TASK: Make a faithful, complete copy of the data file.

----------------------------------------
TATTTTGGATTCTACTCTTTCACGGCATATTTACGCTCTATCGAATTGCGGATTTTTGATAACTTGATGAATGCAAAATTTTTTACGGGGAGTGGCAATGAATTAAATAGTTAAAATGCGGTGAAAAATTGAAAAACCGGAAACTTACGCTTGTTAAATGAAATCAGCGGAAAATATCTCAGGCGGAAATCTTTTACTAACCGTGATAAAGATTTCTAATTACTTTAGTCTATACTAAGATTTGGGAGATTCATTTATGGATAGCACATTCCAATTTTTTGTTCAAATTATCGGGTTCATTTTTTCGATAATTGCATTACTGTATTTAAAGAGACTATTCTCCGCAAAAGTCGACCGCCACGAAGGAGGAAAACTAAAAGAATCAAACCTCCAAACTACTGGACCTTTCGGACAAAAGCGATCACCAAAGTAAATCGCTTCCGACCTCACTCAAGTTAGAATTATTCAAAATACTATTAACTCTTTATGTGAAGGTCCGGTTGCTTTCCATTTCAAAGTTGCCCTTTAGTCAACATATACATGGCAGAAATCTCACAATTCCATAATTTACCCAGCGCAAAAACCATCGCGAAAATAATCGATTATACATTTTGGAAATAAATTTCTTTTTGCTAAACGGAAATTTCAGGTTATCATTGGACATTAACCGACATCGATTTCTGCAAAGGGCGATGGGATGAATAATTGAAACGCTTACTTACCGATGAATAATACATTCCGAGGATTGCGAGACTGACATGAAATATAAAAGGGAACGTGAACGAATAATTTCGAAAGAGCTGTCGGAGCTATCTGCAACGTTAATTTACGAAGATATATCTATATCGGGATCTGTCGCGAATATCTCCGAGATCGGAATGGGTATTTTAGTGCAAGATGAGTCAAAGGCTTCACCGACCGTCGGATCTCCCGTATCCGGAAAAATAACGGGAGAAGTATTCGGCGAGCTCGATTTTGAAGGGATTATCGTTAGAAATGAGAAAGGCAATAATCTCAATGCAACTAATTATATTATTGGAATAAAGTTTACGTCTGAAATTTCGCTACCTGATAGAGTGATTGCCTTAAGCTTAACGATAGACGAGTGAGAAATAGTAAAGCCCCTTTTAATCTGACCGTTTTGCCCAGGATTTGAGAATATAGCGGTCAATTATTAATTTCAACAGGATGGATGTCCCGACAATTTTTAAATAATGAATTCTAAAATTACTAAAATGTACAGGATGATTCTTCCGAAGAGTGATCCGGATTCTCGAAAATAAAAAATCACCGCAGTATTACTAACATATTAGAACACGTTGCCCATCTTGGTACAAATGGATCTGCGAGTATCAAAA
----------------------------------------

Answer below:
TATTTTGGATTCTACTCTTTCACGGCATATTTACGCTCTATCGAATTGCGGATTTTTGATAACTTGATGAATGCAAAATTTTTTACGGGGAGTGGCAATGAATTAAATAGTTAAAATGCGGTGAAAAATTGAAAAACCGGAAACTTACGCTTGTTAAATGAAATCAGCGGAAAATATCTCAGGCGGAAATCTTTTACTAACCGTGATAAAGATTTCTAATTACTTTAGTCTATACTAAGATTTGGGAGATTCATTTATGGATAGCACATTCCAATTTTTTGTTCAAATTATCGGGTTCATTTTTTCGATAATTGCATTACTGTATTTAAAGAGACTATTCTCCGCAAAAGTCGACCGCCACGAAGGAGGAAAACTAAAAGAATCAAACCTCCAAACTACTGGACCTTTCGGACAAAAGCGATCACCAAAGTAAATCGCTTCCGACCTCACTCAAGTTAGAATTATTCAAAATACTATTAACTCTTTATGTGAAGGTCCGGTTGCTTTCCATTTCAAAGTTGCCCTTTAGTCAACATATACATGGCAGAAATCTCACAATTCCATAATTTACCCAGCGCAAAAACCATCGCGAAAATAATCGATTATACATTTTGGAAATAAATTTCTTTTTGCTAAACGGAAATTTCAGGTTATCATTGGACATTAACCGACATCGATTTCTGCAAAGGGCGATGGGATGAATAATTGAAACGCTTACTTACCGATGAATAATACATTCCGAGGATTGCGAGACTGACATGAAATATAAAAGGGAACGTGAACGAATAATTTCGAAAGAGCTGTCGGAGCTATCTGCAACGTTAATTTACGAAGATATATCTATATCGGGATCTGTCGCGAATATCTCCGAGATCGGAATGGGTATTTTAGTGCAAGATGAGTCAAAGGCTTCACCGACCGTCGGATCTCCCGTATCCGGAAAAATAACGGGAGAAGTATTCGGCGAGCTCGATTTTGAAGGGATTATCGTTAGAAATGAGAAAGGCAATAATCTCAATGCAACTAATTATATTATTGGAATAAAGTTTACGTCTGAAATTTCGCTACCTGATAGAGTGATTGCCTTAAGCTTAACGATAGACGAGTGAGAAATAGTAAAGCCCCTTTTAATCTGACCGTTTTGCCCAGGATTTGAGAATATAGCGGTCAATTATTAATTTCAACAGGATGGATGTCCCGACAATTTTTAAATAATGAATTCTAAAATTACTAAAATGTACAGGATGATTCTTCCGAAGAGTGATCCGGATTCTCGAAAATAAAAAATCACCGCAGTATTACTAACATATTAGAACACGTTGCCCATCTTGGTACAAATGGATCTGCGAGTATCAAAA